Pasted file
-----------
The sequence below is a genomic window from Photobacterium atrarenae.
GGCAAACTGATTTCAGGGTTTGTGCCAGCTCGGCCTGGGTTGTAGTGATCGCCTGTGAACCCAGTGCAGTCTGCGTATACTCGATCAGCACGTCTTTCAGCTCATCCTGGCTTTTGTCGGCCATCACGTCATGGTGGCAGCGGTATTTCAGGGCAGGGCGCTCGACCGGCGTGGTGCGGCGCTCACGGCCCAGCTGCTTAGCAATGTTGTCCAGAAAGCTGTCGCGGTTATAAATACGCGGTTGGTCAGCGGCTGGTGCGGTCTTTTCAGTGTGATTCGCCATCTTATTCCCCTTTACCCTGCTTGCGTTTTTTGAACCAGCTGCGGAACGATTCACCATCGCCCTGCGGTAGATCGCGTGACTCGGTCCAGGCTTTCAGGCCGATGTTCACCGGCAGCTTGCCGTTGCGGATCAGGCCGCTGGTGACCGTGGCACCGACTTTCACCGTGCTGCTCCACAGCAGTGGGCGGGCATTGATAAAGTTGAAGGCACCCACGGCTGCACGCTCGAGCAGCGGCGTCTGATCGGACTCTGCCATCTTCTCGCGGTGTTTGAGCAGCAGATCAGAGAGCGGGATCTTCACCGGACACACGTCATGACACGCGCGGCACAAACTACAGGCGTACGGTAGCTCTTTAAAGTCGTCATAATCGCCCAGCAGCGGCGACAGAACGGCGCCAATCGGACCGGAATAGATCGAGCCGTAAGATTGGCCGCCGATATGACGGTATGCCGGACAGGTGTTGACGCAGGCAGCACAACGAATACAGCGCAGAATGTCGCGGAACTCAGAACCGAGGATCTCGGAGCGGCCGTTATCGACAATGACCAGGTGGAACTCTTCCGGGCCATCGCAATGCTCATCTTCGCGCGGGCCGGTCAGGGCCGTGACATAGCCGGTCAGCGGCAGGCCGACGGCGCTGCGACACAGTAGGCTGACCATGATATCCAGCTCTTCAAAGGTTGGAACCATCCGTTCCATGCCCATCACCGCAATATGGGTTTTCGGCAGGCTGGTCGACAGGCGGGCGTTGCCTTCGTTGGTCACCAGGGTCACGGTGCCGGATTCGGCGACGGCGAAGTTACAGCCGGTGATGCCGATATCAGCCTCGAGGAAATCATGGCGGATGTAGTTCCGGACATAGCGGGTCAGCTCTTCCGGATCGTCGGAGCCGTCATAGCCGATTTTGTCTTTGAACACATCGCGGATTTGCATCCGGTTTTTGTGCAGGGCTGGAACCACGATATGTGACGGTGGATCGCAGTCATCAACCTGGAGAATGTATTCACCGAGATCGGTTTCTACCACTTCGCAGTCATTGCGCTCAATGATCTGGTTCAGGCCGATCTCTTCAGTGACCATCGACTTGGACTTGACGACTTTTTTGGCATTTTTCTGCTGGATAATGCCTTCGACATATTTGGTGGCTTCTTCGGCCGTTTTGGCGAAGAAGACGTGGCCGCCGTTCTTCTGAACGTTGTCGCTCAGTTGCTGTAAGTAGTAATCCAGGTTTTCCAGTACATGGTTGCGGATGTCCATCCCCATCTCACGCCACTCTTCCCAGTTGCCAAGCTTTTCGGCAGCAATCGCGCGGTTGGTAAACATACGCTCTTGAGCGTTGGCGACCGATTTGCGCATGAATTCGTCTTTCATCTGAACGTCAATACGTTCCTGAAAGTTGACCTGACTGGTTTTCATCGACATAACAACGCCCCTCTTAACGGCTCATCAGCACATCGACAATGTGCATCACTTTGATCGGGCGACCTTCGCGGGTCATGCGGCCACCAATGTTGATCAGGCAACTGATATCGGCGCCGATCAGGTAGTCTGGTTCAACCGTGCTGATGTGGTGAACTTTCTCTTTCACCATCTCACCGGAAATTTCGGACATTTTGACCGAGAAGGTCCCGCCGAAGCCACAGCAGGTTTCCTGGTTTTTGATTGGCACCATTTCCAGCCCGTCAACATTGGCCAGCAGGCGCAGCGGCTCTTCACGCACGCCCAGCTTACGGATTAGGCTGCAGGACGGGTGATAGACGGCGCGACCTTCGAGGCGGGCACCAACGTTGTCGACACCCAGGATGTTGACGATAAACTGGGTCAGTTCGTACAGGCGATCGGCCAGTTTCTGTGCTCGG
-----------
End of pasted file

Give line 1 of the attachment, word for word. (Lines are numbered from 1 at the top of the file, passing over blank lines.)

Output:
The sequence below is a genomic window from Photobacterium atrarenae.